|SONG, BO - Northeast Agricultural University, China|
|LIU, SHANSHAN - Northeast Agricultural University, China|
Submitted to: Journal of Agricultural and Food Chemistry
Publication Type: Peer Reviewed Journal
Publication Acceptance Date: 10/31/2016
Publication Date: 10/31/2016
Publication URL: https://handle.nal.usda.gov/10113/5587802
Citation: Song, B., Oehrle, N.W., Liu, S., Krishnan, H.B. 2016. Characterization of seed storage proteins of several perennial glycine species. Journal of Agricultural and Food Chemistry. 64:8499-8508. doi:10.1021/acs.jafc.6b03677.
Interpretive Summary: The commercial and nutritive value of soybean is influenced by the seed protein concentration. North American soybean cultivars contain about 36 - 38% protein on a dry weight basis. An increase in protein concentration by a few percentage points would significantly improve the value of the crop. Breeders have started to exploit the genetic diversity found in wild soybean relatives to boost seed protein content. To achieve this objective it is essential to first identify and characterize the abundant seed proteins of wild perennial relatives: Glycine spp. In contrast to the cultivated soybean, only limited information is available on the seed storage protein of wild perennial Glycine spp. Here, we have investigated the protein composition of several perennial Glycine species and demonstrate their immunological relatedness with cultivated soybean seed storage proteins. Information obtained from this study can be utilized by breeders to improve the protein content and composition of North American soybean cultivars.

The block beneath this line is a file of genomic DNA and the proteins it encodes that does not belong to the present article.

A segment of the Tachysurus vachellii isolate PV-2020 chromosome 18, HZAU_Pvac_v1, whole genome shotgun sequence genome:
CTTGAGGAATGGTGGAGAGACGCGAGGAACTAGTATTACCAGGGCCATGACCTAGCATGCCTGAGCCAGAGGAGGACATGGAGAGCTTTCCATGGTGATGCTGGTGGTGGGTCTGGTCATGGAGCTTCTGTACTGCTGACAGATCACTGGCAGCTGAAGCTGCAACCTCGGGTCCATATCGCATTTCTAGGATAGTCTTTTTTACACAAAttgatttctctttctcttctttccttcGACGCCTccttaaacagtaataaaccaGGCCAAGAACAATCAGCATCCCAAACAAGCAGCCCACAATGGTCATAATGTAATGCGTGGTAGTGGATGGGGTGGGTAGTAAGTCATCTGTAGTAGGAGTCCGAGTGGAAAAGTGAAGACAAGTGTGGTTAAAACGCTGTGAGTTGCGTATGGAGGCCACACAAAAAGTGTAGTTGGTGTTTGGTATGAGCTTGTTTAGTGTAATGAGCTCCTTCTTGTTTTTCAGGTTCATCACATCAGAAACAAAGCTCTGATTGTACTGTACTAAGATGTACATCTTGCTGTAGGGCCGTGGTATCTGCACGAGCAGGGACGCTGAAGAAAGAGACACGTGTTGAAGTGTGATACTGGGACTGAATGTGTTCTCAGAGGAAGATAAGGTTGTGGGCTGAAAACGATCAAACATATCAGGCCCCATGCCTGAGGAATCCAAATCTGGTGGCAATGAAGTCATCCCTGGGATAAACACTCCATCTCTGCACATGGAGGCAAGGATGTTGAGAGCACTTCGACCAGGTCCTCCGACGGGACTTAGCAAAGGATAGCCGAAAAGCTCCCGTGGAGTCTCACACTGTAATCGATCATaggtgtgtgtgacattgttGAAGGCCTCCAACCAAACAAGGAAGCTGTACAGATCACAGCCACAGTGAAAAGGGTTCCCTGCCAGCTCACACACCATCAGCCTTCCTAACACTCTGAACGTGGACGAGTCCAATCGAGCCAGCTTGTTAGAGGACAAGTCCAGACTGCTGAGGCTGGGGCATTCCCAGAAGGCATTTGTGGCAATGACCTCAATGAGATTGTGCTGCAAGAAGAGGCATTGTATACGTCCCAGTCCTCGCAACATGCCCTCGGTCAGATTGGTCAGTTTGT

Technical Abstract: Perennial Glycine species, distant relatives of soybean, have been recognized as a potential source of new genetic diversity for soybean improvement. The subgenus Glycine includes around 30 perennial species, which are well adapted to drought conditions and possess resistance to a number of soybean pathogens. In spite of the potential of the perennial Glycine species for soybean improvement, very little is known about their storage proteins and their relationship with cultivated soybean seed proteins. We have examined the seed protein composition of nine perennial Glycine species by 1-D and 2-D gel electrophoresis. The relationship between cultivated soybean and perennial soybean seed proteins were examined by immunoblot analyses using antibodies raised against G. max ß-conglycinin, glycinin A3 subunit, lipoxygenase, leginsulin, Kunitz trypsin inhibitor and Bowman-Birk protease inhibitor. Additionally, we have measured the trypsin and chymotrypsin inhibitor activities from cultivated soybean and perennial Glycine species, and have found marked differences between them. Our 2-D gel and immunoblot analyses demonstrate significant differences in the protein composition and size heterogeneities of the 7S and 11S seed storage proteins of soybean and perennial Glycine species. Perennial Glycine species accumulated a 45 kDa protein that was not detected in G. max and G. soja. This unique 45 kDa protein was immunologically related to the A3 glycinin subunit of G. max. The results of our studies suggest that even though the seed proteins of wild perennial Glycine species and G. max are immunologically related, their genes have diverged from each other during the course of evolution.